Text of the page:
- Until 3-4 years ago, there simply weren't 'winter tarp' designs being made. I think Youngblood (and the SWT as Brandon mentioned) was the first.
    - Lots of tarp development in the last 3 years is geared toward expanding tarps. (pole mods, add-on doors and beaks, panel-tie-outs, etc).
    - An influx of new hangers who have less experience using a close-to-hammock tarp pitch technique to maximize the coverage of a smaller tarp.
    - Somewhat of a move toward 'more comfort' in hammock setups, because of the extra room under a larger tarp.

    I don't think any of those are a bad thing. But, it has sort of given the impression to a lot of new hangers that they *need* a larger tarp. It will be interesting to see if there's any move back toward smaller tarps in the future.

    Regarding sil vs spinn vs cuben - I really think Spinn's use and popularity was cut short because of the supply issues from the primary manufacturer. Some of the cottage businesses simply found some of the fabric batches not to be up to spec and had to discontinue using it. Which is a shame, since Spinn offered a nice balance of weight vs cost.

    How are tarps different than 2-3 years ago? More people carry larger tarps, and they tend to be based on a hex-shape, rather than a mix of hex, asym, and diamond configs.

    It's nice to have so many tarp options available! That's one thing that has greatly expanded...more off-the-shelf choices.
    “I think that when the lies are all told and forgot the truth will be there yet. It dont move about from place to place and it dont change from time to time. You cant corrupt it any more than you can salt salt.” - Cormac McCarthy

  5. #5
    dakotaross's Avatar
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    Maccat was the standard bearer when I first started in 2005. The Deluxe was a relatively new product then and that seemed to be the first wave of the larger tarp movement, at least in terms of hex tarps. I think a lot of folks used Equinox 8x10 or similar squared edge tarps at that time.

    IMO, with the advent of lighter materials and innovative design, I believe the trend is toward larger tarps that offer more overall peace of mind compared to an ever-dwindling weight penalty. Doesn't mean, of course, that the small tarps are going away. I just think that as the market expands, the mix of users trends toward less experience and the want for greater protection.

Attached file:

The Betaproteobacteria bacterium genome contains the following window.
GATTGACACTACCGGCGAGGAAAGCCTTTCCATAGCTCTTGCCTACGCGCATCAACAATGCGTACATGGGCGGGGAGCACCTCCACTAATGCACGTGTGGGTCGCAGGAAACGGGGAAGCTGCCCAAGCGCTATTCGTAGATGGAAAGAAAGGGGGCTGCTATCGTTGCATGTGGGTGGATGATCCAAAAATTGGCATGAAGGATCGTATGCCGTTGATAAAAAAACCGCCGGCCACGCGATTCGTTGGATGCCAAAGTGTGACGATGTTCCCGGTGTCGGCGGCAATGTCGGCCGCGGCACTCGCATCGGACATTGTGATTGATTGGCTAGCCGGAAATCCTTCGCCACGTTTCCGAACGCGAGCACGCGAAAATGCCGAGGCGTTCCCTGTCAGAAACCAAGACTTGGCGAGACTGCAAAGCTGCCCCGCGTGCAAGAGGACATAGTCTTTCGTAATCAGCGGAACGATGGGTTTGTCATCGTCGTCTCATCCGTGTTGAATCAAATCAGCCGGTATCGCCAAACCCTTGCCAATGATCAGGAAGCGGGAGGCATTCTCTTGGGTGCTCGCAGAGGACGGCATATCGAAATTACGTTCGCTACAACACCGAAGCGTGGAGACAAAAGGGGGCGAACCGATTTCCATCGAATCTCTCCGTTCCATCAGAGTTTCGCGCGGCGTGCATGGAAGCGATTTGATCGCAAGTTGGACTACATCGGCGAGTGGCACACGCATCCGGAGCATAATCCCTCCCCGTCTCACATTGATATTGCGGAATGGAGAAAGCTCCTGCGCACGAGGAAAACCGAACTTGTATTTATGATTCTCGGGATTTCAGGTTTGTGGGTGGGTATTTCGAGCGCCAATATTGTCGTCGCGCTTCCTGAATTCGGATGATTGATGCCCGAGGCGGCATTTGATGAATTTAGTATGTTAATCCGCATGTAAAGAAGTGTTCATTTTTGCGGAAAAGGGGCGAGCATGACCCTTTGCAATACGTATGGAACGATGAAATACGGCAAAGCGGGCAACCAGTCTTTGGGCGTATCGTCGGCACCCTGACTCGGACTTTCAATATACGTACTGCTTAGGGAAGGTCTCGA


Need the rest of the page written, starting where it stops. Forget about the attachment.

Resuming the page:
6. #6
    Senior Member Roche's Avatar
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    I'm not an old timer but I have noticed the trend as well. I have 4 different size tarps and use them based upon expected weather conditions for hiking. But if it's base camping, the larger the better.

  7. #7
    Acer's Avatar
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    I think also,,with everything already said..customization of the product that is available to us by our vendors working with us, has led us down the path to larger tarps. As well as the advent of better winter gear selections of quilts, peapods, UQP's, and winter hammock covers of various types.

  8. #8
    Administrator Yukon's Avatar
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    Big tarp all the way! For the tiny weight gain, you have and awesome space to move around in, and tons of set up options

  9. #9
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    I've only had the superfly from Warbonnetguy. I love it but it has not rained here in western NY since I purchased it. 80 plus degrees everyday. This weekend looks like I will finally be able to try it out. Hope it doesn't leak! I have set it up several time to prepare for hunting season.....can't wait, I do love the bigger size and complete coverage with the doors down. It gets pretty brutal around here in the snow belt region during the winter months. It is nothing to get a foot or two over night before lake erie freezes over. We'll test that tarp out real good.....mmmmhhmmmm.
    Take this soul, stranded in some skin and bones, take this soul and make it sing.

  10. #10
    you'll probably want to seal the round panel pulls with silicone, the ridge seam does not need any